714 F2d 946 Los Angeles Branch Naacp Naacp Naacp Naacp Naacp Naacp v. Los Angeles Unified School District

714 F.2d 946

13 Ed. Law Rep. 45

LOS ANGELES BRANCH NAACP, Beverly Hills-Hollywood NAACP, San
Pedro-Wilmington NAACP, Watts NAACP, San Fernando
Valley NAACP and Carson NAACP,
Plaintiffs-Appellants,
v.
LOS ANGELES UNIFIED SCHOOL DISTRICT, et al., Defendants,
and
California State Department of Education, Bill Honig,
Superintendent of Public Instruction, in his official
capacity,* and George Deukmejian, Governor,
in his official capacity,*
Defendants-Appellees.

No. 81-5936.

United States Court of Appeals,
Ninth Circuit.

Argued and Submitted April 5, 1983.
Decided Sept. 1, 1983.

Peter Graham Cohn, NAACP, Eva Jefferson Paterson, San Francisco, Cal., Nancy B. Reardan, Sacramento, Cal., William Robinson, Norman Chachkin, Washington, D.C., Thomas I. Atkins, Brooklyn, N.Y., Teresa Demchak, Margrett Ford, New York City, Joseph H. Duff, Los Angeles, Cal., for plaintiffs-appellants.

G.R. Overton and Scott Rasmussen, Deputy Attys. Gen., Los Angeles, Cal., for defendants-appellees.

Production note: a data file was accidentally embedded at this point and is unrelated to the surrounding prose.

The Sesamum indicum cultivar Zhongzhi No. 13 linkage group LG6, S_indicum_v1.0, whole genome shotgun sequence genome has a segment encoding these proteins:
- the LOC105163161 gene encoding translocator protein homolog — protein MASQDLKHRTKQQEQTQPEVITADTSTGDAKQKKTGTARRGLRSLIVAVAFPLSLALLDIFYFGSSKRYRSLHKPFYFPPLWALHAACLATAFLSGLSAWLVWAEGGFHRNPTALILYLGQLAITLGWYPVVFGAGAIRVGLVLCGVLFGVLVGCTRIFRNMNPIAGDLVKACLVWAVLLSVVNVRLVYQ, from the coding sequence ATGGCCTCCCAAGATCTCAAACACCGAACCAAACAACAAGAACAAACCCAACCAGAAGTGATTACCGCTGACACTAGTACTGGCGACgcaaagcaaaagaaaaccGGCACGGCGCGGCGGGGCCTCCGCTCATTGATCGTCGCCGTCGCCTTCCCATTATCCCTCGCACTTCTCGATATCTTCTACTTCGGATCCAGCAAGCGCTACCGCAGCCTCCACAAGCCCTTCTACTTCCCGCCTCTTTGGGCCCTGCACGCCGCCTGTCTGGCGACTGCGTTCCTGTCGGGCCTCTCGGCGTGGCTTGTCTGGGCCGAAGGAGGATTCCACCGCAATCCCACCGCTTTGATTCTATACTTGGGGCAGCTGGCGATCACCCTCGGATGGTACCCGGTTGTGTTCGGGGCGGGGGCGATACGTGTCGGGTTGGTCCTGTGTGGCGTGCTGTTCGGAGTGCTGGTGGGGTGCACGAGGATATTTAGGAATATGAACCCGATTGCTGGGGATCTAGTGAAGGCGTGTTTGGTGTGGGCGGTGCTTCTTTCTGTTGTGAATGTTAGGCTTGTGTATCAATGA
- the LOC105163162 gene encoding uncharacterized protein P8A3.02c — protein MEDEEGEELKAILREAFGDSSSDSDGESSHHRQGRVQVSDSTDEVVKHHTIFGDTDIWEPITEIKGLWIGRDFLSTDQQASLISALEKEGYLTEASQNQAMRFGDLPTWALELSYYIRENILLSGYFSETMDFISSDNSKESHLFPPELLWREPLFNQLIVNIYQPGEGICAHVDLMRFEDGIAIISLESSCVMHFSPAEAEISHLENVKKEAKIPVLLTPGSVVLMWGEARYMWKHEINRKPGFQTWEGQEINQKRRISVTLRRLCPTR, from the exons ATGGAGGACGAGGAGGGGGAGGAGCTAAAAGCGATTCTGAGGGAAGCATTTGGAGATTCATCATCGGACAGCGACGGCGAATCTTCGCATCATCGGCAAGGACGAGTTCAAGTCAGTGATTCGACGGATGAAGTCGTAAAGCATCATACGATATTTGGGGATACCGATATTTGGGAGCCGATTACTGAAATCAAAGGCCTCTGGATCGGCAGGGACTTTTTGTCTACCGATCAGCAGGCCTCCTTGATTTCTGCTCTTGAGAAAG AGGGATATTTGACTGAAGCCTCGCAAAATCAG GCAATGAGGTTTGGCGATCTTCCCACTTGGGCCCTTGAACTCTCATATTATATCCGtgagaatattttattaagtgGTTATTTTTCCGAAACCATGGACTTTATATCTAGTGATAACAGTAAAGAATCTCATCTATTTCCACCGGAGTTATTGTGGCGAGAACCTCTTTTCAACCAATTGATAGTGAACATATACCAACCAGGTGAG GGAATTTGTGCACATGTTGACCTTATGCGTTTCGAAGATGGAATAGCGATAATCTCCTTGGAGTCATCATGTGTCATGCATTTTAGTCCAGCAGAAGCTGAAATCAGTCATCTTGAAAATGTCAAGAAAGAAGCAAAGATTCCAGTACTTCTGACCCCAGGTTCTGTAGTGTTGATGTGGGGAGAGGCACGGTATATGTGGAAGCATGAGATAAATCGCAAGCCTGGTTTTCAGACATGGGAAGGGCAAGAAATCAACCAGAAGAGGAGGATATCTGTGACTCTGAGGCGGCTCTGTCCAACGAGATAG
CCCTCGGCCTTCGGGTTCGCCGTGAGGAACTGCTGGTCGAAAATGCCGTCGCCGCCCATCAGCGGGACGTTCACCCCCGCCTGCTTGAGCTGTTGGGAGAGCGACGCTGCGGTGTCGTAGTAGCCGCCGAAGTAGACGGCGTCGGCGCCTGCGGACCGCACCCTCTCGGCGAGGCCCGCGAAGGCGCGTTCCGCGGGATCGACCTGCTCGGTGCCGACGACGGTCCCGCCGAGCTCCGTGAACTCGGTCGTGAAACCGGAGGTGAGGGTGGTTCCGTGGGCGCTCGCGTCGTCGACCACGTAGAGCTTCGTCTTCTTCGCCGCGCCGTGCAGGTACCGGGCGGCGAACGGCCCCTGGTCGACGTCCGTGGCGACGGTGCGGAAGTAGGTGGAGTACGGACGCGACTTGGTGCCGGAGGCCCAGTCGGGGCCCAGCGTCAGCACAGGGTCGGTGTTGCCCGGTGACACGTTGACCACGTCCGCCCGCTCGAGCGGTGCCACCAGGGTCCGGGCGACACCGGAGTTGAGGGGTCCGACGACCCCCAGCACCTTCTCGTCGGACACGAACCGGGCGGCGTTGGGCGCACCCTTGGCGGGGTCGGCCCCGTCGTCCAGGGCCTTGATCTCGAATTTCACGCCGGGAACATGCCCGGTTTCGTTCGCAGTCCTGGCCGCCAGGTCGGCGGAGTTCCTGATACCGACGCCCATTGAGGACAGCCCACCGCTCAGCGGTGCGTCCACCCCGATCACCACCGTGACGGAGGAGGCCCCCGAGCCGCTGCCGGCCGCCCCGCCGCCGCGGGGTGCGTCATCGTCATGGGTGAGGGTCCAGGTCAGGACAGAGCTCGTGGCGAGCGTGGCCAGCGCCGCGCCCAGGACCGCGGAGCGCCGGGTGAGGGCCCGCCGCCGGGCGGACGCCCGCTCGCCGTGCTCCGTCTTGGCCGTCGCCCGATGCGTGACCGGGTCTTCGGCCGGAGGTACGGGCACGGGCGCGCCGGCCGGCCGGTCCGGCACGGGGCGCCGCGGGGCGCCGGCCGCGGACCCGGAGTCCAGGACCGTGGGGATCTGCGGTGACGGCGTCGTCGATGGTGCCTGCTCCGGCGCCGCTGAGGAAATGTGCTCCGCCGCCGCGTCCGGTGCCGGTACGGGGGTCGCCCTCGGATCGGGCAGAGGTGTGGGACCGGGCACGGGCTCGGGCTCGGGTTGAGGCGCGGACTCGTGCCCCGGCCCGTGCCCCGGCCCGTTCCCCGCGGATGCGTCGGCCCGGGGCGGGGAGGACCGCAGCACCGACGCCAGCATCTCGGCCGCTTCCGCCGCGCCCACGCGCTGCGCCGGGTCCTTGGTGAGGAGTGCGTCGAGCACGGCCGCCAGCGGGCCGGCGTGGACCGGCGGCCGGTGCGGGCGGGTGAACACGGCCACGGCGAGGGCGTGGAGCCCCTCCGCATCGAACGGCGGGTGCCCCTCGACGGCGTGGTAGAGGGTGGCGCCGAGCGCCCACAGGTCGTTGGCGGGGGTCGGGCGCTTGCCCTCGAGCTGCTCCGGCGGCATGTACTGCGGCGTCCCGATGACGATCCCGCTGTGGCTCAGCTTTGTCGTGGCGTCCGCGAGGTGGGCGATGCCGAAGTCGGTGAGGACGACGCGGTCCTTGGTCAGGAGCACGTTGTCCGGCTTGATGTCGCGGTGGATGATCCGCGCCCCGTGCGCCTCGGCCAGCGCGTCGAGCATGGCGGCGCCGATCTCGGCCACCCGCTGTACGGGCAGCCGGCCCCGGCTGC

Appeal from the United States District Court for the Central District of California.

Before ELY, GOODWIN and SNEED, Circuit Judges.

SNEED, Circuit Judge:


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1

The NAACP brought this class action against the California State Department of Education, the California State Board of Education, the California Superintendent of Public Instruction, and the Governor of California. The NAACP alleged that these state entities and officials, along with a group of local defendants,1 had created and maintained an unconstitutionally segregated school system in the Los Angeles Unified School District.

2

The state defendants moved to dismiss the action under Fed.R.Civ.P. 12(b) for lack of jurisdiction and for failure to state a claim on which relief can be granted. The district court granted the motion of the State Department of Education and the State Board of Education, holding that, as state agencies, these defendants were immune from suit in the federal courts under the Eleventh Amendment to the United States Constitution. The district court also dismissed the claims against the Superintendent of Public Instruction and the Governor, but gave the NAACP leave to amend its complaint to allege a case or controversy against these parties sufficient to meet the requirements of Article III. 518 F.Supp. 1053. The district court then dismissed the amended complaints against the Superintendent and the Governor, concluding that the NAACP had failed to establish the existence of a justiciable case or controversy between itself and the Superintendent or Governor. We reverse the dismissal of all claims except for that against the Governor, and hold that suit against the Governor is barred by the Eleventh Amendment.

I.

CASE OR CONTROVERSY

3